To do system innovation we have to work with the relationships between the parts and that starts by creating some kind of model for those linkages or connections. An ideal modeling method for this is system dynamics. Over the past several decades system dynamics has proven to be a very effective and useful tool for mapping out the relationships and basic dynamics within complex organizations. There are plenty of resources on the subject out there so we will only touch upon it here in giving a brief overview as to how it is of relevance to systems change.
System dynamics is a branch of systems theory that tries to model and understand the dynamic behavior of complex systems as they change over time. The basic idea behind system dynamics is that of feedback loops that try to capture the interactions between the parts and how they lead to a certain overall pattern of behavior over time. Diagrams of the primary feedback loops in the system are often converted into computer simulations to model how changes in one part of the system may affect others and the overall pattern of development.
System dynamics was created during the mid-1950s by Professor Jay Forrester at MIT. He talked about the need for system dynamics because of the limitations in our normal modes of reasoning “It is my basic theme that the human mind is not adapted to interpreting how social systems behave. Our social systems belong to the class called multi-loop nonlinear feedback systems. In the long history of evolution, it has not been necessary for man to understand these systems until very recent historical times. Evolutionary processes have not given us the mental skill needed to properly interpret the dynamic behavior of the systems of which we have now become a part.”
In our more traditional ways of thinking, we often look at situations in terms of linear cause and effect, system dynamics helps us to look at and model the feedback loops through which an event may cause another event that then feeds back to create more or less of the same behavior. The basic idea is that of interdependence; that whatever you do does not disappear but in fact has some effect in the greater system which will over time feedback to affect the cause, with that feedback loop creating certain patterns over time.
Causal Loop Diagram
System dynamics uses what are called causal loop diagrams to do this. A causal loop diagram is a simple map of a system with all its constituent components and their interactions. By capturing interactions and consequently the feedback loops, a causal loop diagram helps to reveal the basic structure of the system. Feedback, in general, is the process in which changing one quantity changes the second variable, and the change in the second variable, in turn, changes the first. These feedback loops can be of two qualitatively different kinds, either positive or negative.
A Positive feedback loop means that values associated with the two nodes within the relation change in the same direction. So if the node in which the loop starts decreases, the value associated with the other node also decreases. Similarly, if the node in which the loop starts increases, the other node increases also. For example, the dynamics of the earth’s climate have many feedback loops that work to balance or change the system. One positive feedback loop driving climate change can be identified as such: when ice melts, land or open water takes its place. Both land and open water are on average less reflective than ice and thus absorb more solar radiation. This causes more warming, which in turn causes more melting, and this cycle continues. Another example here is the release of methane in permafrost as warming is also the triggering variable for the release of carbon (potentially as methane) in the Arctic. Methane released from thawing permafrost such as the frozen peat bogs in Siberia, and on the sea floor, creates a positive feedback.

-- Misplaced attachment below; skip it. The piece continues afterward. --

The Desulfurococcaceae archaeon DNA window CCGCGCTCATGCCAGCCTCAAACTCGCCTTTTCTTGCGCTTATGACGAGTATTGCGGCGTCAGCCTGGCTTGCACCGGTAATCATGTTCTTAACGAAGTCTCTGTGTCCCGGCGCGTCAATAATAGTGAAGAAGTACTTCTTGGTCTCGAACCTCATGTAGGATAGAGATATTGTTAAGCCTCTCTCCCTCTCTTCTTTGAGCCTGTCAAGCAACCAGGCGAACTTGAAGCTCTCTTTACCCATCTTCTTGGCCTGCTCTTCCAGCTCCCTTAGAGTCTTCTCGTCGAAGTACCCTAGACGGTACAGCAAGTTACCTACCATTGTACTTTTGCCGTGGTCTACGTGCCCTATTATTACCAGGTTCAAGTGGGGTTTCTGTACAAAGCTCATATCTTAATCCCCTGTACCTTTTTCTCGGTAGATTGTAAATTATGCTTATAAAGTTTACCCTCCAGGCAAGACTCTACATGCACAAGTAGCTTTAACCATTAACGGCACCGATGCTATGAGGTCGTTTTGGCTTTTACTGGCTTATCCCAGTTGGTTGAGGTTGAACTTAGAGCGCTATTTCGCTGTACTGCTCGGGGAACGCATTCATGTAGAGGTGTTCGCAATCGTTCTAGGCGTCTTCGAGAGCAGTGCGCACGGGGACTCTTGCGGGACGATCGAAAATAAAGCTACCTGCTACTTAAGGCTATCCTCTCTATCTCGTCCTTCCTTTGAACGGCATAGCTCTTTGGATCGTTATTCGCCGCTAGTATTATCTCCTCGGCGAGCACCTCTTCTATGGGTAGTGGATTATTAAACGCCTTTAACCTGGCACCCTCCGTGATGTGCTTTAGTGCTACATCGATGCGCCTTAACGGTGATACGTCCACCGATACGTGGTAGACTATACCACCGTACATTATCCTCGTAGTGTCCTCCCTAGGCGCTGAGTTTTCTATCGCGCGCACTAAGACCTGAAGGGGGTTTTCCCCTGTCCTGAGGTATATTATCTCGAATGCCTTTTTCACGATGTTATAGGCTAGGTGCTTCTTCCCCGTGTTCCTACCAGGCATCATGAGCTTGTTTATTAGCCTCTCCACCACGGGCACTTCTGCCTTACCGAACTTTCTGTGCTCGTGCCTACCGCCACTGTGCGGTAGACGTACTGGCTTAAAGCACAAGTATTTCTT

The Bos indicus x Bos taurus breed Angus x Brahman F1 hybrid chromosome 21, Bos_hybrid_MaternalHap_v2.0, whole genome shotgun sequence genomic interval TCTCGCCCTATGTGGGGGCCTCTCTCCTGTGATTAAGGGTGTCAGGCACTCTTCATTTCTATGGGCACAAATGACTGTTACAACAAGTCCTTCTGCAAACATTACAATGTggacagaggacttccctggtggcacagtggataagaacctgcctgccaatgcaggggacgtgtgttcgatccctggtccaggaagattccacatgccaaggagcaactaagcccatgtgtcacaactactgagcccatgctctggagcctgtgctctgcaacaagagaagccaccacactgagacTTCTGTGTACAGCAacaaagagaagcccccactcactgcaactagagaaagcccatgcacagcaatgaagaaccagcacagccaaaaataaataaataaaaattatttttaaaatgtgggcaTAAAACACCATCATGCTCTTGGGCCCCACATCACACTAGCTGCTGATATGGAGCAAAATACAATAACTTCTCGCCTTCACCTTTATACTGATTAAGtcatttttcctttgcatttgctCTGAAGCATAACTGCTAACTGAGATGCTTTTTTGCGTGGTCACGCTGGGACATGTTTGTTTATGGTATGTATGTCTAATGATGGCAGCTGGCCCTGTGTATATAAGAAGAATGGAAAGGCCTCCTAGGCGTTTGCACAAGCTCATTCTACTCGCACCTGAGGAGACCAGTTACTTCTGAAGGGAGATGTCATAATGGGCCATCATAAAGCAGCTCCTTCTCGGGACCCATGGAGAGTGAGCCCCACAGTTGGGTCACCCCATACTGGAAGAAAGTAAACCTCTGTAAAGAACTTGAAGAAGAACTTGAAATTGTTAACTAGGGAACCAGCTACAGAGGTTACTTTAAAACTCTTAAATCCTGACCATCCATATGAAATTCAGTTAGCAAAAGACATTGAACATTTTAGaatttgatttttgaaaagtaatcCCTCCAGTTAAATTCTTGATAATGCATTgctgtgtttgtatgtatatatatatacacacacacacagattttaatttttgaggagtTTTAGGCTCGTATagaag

Economics of scale is an example of a positive feedback loop between a business and its customers. The more products a company sells the more revenue it receives from its customers, giving it more to invest in scaling up production, thus allowing it to reduce costs which in turn means more customers will purchase the product and so on. This is also called a virtuous cycle, where one party gains the other does also. This also works in the opposite direction giving us a vicious cycle, such as in a trade war, where one side imposing trade restrictions induces the other side to react with further tariffs. Of course, this cannot go on forever and that is why positive feedback loops are typically associated with unstable processes that are likely to crash at some time. One thing to note here is how this language of feedback loops lets us look at and talk about nonlinear abrupt processes of change. If for example, we think about most of our models for climate change, they are very much linear in nature – that if we reduce CO2 by a certain amount we will reduce warming by a certain amount. This kind of model is obviously not accounting for tipping points and runaway positive feedback.
Indeed it is important to note that most of our formal and informal modeling about the future are based upon this kind of linear projection. If you look at future energy projections, models for the future usage of cars, for food demand etc. they are generally based upon linear assumptions, although sometimes they are accurate those assumptions can also blind us to these nonlinear processes of change giving us a false sense of security about the future. System dynamics may not give us exact predictions of what will happen, but what it can do is give an overall outline of the dynamics in the system and make us aware of where those points that would drive nonlinear exponential change may lay and that is critically important when dealing with complexity. Our best-laid plans can go out the window because we have not thought about the possibility of a financial crisis, that paradigm shift in technology, that collapse in an ecosystems services, that political regime shift, those things happen but if you are not using nonlinear models you will be blinded to them and your best-laid intentions will simply get overwritten by those broader processes of change. This happens time and time again and it is another way in which we end up simply going round in circles.